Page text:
A monolithic HPLC column is a special type of column used in high-performance liquid chromatography (HPLC) with porous channels rather than beads. High-performance liquid chromatography is the third most widely used laboratory instrument, surpassed only by analytical balances and pH meters. Advances in HPLC are evolutionary, not revolutionary, moving forward incrementally over long periods of time. HPLC column technologies are no exception.
HPLC columns are consumable drop-ins for the HPLC instrument, yet they are arguably the most important part. It is the chemistry and structure of the HPLC column that allows for efficient separations. In the long history of HPLC, particulate packed columns have been the norm. In these, tiny beads of an inert substance, typically a modified silica, are packed tightly into a tube. Monolithic columns possess a different structure from traditional columns. Their construction is more akin to a rod with lots of random channeling and outcroppings. The differences in the HPLC columns, as well as the history and the industries in which they play a role, will be discussed in detail below.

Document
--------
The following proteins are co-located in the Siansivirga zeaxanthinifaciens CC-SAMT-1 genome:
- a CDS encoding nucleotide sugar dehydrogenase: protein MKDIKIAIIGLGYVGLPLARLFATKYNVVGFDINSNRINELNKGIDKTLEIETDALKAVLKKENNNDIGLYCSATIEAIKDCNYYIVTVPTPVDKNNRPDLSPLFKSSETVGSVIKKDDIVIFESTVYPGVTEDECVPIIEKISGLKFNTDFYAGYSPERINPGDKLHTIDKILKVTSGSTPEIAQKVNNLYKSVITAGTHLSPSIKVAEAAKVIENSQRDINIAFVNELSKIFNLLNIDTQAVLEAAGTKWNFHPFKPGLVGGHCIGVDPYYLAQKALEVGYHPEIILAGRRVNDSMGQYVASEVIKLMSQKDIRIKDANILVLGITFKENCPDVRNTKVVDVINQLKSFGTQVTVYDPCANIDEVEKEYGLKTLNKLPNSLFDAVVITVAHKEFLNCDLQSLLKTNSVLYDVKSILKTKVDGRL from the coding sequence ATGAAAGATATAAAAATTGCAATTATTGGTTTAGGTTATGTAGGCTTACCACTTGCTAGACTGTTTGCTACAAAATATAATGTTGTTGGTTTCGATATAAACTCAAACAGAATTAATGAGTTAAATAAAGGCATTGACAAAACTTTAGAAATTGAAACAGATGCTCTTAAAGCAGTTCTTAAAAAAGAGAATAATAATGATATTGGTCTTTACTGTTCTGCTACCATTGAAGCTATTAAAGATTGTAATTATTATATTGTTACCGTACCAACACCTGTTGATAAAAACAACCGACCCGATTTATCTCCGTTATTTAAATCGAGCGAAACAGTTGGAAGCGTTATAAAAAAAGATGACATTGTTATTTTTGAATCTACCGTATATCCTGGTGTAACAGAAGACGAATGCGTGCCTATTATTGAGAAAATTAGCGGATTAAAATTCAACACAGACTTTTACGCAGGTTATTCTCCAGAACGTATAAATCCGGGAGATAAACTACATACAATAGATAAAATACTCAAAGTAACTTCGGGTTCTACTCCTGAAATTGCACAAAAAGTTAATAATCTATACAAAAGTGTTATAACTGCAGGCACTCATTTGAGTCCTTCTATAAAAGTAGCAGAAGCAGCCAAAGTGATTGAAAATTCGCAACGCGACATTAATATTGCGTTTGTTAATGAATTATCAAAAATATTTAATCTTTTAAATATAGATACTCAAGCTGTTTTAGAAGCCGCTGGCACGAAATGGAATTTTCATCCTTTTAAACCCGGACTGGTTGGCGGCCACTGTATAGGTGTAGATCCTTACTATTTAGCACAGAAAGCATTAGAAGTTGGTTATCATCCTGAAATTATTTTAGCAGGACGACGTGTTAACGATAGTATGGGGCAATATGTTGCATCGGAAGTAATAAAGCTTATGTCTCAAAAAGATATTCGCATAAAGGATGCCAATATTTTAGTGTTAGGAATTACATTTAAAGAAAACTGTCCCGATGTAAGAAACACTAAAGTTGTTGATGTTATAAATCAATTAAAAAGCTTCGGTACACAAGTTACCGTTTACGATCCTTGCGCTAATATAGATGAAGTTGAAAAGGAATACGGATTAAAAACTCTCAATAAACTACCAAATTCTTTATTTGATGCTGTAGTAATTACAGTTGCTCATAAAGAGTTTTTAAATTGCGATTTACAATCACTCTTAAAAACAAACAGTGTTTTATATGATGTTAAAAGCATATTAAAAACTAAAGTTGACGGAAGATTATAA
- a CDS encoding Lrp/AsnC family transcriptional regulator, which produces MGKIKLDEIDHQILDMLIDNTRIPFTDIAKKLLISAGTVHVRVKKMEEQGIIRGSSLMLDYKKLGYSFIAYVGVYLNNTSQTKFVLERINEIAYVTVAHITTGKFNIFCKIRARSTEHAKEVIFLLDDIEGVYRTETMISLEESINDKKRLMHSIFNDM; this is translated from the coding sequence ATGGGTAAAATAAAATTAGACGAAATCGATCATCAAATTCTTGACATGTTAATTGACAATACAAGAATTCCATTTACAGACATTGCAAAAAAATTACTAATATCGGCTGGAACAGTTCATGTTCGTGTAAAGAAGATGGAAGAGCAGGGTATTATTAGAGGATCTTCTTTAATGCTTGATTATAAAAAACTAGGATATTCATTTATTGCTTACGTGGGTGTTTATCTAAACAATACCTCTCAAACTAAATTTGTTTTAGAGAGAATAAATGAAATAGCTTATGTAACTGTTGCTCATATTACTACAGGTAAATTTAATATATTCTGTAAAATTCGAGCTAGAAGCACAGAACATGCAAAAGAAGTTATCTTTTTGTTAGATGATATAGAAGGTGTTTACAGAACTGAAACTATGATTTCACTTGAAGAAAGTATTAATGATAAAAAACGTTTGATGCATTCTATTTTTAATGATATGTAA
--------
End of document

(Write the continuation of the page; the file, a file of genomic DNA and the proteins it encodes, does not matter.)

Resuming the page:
Other articles related to "monolithic hplc column, hplc, monolithic":
... Though the many advances of HPLC and monoliths are highly visible within the confines of the analytical and pharmaceutical industries, it is unlikely that ... The further thought that monoliths or HPLC are involved is unlikely to concern the general public, however ... The areas in which high-throughput monolithic column technologies are likely to have the largest economic impact are R D and downstream processing ...
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